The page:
Whereas: Stories from the People’s House

“No Other Word than Magic”

Mantle Clock/tiles/non-collection/4/4_28_clock_with_lights_2008_218_000PQ1.xml Collection of the U.S. House of Representatives 
About this object
Some clocks, like this one, were likely fitted with legislative lights by the House’s electrical and carpentry shops.
Clocks all over the House of Representatives—the plain ones, the fancy ones, even the ones that look like they belong in a high school classroom—have a little set of lights connected to them. Sometimes one is lit, sometimes all seven flash, and sometimes they are accompanied by loud buzzes (or rings, as they are officially termed) blasting a seemingly incomprehensible sequence. How did such a sound-and-light show end up in Congress?

It all began in 1888, when the advent of electricity sent a thrill through the Capitol and made possible the bell system. The House decided to add legislative signal bells to its side of the Capitol to summon Members for votes, instead of bellowing Pages running through the halls like miniature town criers. The bells first chimed in 1890, when House officers were able to alert Members in 64 different rooms of the House’s activities. One dazzled reporter wrote that “no other word than magic” could describe the complicated electrical systems in the Capitol. Another marveled that the bells even reached to the roof of the House: “When the speaker’s gavel touched the pounding board the sergeant-at-arms had pressed an electric button, a bell had tinkled away up there on the roof, and the signal was given for the unfurling of the flag.”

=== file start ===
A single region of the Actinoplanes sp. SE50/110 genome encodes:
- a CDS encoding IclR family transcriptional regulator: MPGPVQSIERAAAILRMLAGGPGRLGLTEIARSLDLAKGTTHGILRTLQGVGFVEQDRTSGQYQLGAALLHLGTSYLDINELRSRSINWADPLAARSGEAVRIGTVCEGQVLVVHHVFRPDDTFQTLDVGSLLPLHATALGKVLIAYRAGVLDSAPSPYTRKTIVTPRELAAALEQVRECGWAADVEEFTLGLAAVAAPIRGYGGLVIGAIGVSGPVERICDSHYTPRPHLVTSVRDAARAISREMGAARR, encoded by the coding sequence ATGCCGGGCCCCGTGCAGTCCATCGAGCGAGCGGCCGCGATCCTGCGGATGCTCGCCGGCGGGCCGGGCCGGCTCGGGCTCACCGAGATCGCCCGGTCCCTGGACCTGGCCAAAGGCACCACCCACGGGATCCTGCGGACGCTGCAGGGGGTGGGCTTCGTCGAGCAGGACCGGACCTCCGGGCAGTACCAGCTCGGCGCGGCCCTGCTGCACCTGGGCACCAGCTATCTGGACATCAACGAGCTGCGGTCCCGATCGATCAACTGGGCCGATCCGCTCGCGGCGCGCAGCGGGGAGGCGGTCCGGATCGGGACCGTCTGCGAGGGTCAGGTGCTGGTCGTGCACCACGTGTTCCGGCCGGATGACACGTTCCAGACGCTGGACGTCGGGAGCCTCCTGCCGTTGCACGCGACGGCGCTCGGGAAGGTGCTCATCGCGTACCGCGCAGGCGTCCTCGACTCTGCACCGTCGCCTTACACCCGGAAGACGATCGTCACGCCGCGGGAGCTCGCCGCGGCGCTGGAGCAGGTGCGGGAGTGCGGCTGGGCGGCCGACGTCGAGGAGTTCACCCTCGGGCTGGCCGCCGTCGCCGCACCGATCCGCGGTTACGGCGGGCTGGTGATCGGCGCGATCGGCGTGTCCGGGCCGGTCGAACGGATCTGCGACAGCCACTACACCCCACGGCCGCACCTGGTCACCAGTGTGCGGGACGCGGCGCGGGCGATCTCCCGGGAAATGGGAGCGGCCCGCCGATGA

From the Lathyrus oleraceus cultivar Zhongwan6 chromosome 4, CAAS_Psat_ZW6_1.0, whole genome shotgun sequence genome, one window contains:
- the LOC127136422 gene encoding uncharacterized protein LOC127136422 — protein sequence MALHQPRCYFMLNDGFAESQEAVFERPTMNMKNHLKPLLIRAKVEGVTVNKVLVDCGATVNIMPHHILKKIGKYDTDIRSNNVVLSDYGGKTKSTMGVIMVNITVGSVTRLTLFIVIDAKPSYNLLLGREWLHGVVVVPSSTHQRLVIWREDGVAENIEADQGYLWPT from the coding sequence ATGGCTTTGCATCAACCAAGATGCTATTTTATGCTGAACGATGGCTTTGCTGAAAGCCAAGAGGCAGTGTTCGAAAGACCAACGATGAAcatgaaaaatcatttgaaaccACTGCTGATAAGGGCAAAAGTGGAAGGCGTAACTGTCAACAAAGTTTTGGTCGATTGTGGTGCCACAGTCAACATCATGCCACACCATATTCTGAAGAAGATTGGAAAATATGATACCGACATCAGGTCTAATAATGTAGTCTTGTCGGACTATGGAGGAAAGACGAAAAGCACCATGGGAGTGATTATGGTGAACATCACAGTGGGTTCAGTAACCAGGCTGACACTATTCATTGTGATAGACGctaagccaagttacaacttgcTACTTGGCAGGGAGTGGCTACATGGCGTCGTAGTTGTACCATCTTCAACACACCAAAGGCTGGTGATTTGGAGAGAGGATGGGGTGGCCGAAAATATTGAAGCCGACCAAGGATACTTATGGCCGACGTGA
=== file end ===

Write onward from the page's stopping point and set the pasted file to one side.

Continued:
Getting Ready for the Opening of the 76th Congress/tiles/non-collection/4/4_28_chamber_clock_PA2012_04_0059.xml Collection of the U.S. House of Representatives, Photography Collection 
About this object
One clock that never got lights or buzzers was the historic 1857 Chamber clock.
The Doorkeeper of the House or Sergeant at Arms, sitting in the Chamber, controlled the elaborate console. The walnut box had buttons that caused gongs (some as large as a foot in diameter) to ring throughout the House side of the Capitol and the House Office Building, as well as those that went to particular rooms. One was used only at one minute before noon, audible only in the Speaker’s office, where, “in a corner of the room rings a sharp warning. It is noon the hour when the house assembles.”

Signals became increasingly complicated over the years. By 1912, instead of simply a call of the House, it was reported that “the five calls are made by one ring, two rings, etc., up to five, and indicate, respectively, ‘tellers,’ ‘yeas and nays,’ ‘call of the house,’ ‘adjournment’ and ‘recess.’” When the House built a new office building in 1933, it introduced a new wrinkle, along with a buzzing noise that replaced the melodious bell. Brass plates engraved with the legend “legislative buzzer” were installed in each Members’ two-room office, with a dial in the center that could be turned to “P”, the Member’s private office; “G”, the general office; or “PG” to sound in both rooms. Beginning in 1963, an entirely new system (with lights!) was installed, and the whole affair tied into the House’s clocks, also driven from a single master system. Even after the advent of pagers in the late 20th century and smartphones in the 21st century, the sounds and lights of the legislative clocks continue, with a dozen different sequences, covering House actions from quorum calls to recesses.

Sources: Bay City Times (Bay City, MI), October 5, 1890; Colorado Springs Gazette, September 15, 1912; Report of the Commission to Direct and Supervise the Construction of the House Office Building, H. Rep. 2291, 61st Cong., 3d sess. (1912); Hearings Before the House Subcommittee on Legislative Appropriations of the Committee on Appropriations, Legislative Branch Appropriations for 1963, 87th Cong., 2nd sess. (1962).